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Friday, June 20, 2014

Lane v. Francis Capital Management: Court Discusses Labor Code Section 229 Prohibition on Compelled Arbitration

In Lane v. Francis Capital Management (3/11/14) --- Cal.App.4th ---, the plaintiff filed suit against his former employer, FCM, alleging (1) wrongful termination in violation of public policy; (2) breach of oral contract; (3) failure to pay wages; (4) unpaid overtime wages; (5) unpaid meal period wages; (6) waiting time penalties; (7) itemized wage statement violations; and (8) unfair competition. The trial court denied FCM's motion to compel arbitration, and FCM appealed. The Court of Appeal affirmed in part and reversed in part, holding as follows: 

The arbitration agreement encompassed all of Lane's claims. Slip op. at 6-7. 

Labor Code section 229 prohibits enforcement of arbitration agreements in individual actions for non-payment of wages under Labor Code sections 200-244. Slip op. at 7-12. The third cause of action for failure to pay wages fell within the scope of section 229, and the defendant could not compel arbitration of that claim. The first, second, fourth, and eighth causes of action did not assert claims under sections 200-244. The fifth cause of action for unpaid meal and rest period compensation was not an action for wages, but one for a failure to provide mandated meal or rest breaks. (See Kirby v. Immoos Fire Protection, Inc. (2012) 53 Cal.4th 1244, 1256-1257 (discussed here). The sixth and seventh causes of action for waiting time and check stub penalties also did not seek payment of unpaid wages.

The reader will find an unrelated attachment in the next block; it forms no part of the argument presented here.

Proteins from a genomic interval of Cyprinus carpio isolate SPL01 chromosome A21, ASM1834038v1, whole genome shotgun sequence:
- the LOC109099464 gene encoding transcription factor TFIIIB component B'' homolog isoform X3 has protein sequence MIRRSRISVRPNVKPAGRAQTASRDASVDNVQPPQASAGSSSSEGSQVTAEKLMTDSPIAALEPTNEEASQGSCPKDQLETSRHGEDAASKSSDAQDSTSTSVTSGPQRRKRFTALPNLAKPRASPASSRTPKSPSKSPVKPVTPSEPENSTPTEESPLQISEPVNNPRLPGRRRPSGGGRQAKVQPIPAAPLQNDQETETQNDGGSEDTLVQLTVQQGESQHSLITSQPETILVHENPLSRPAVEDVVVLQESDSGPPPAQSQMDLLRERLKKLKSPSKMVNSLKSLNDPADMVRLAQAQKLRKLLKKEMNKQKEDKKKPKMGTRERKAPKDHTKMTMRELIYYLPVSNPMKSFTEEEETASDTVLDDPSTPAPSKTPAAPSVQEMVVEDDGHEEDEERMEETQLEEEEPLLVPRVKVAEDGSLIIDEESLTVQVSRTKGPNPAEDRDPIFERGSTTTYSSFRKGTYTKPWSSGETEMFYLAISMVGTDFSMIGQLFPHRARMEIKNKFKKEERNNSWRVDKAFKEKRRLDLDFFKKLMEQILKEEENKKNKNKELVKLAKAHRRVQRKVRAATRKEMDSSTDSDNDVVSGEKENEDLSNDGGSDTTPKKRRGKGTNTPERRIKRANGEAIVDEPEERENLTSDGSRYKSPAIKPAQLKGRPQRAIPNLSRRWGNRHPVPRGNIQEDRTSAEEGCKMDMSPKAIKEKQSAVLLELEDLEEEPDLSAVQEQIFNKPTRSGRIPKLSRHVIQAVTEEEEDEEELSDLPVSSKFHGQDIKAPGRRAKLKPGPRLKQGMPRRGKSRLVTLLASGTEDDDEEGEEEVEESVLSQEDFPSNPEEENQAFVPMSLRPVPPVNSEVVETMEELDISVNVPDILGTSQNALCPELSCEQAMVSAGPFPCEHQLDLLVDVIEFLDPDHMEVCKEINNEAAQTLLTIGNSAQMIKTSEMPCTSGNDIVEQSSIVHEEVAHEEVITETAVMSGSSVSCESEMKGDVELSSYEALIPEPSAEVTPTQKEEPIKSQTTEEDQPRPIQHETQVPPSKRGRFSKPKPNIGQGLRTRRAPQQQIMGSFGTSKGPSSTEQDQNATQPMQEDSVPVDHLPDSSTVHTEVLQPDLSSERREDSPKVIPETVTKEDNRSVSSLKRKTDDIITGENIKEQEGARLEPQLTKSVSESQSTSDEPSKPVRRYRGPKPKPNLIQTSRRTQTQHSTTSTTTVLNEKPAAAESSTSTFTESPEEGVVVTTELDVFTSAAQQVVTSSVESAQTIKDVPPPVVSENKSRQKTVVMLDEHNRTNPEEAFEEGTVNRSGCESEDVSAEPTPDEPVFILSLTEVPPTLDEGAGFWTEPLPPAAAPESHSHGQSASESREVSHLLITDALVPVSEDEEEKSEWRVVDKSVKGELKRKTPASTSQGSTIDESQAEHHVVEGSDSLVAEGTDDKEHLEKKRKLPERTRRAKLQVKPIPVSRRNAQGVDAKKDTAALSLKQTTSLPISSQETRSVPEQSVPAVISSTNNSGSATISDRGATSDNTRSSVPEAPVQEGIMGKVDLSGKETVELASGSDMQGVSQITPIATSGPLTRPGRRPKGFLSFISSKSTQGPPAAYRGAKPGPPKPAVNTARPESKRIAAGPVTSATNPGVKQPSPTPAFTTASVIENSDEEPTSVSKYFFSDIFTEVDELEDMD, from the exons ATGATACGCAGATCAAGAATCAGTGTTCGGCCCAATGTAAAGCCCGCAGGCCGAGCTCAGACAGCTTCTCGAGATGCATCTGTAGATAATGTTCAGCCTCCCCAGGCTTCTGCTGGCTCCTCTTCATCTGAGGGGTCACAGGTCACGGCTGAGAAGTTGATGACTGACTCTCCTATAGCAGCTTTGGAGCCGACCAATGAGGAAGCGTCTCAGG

The defendant failed to meet its burden to show that the Federal Arbitration Act (FAA) -- and thus FAA preemption -- applied. Slip op. at 12-14.

The arbitration agreement was not unenforceable as unconscionable. Slip op. at 15-19. Although the agreement may have been a contract of adhesion, its provisions were "clearly within the reasonable expectations of the parties," and the required elements of oppression or surprise were not present. Further, the defendant's failure to attach a copy of the applicable arbitration rules did not render the agreement procedurally unconscionable.

The agreement also was not substantively unconscionable. Slip op. at 19-21. The fact that the agreement incorporated the arbitration rules by reference did not render it substantively unconscionable. Nor did the fact that it contained no express provision for discovery because such a right was set forth in the applicable arbitration rules.

The opinion is available here.

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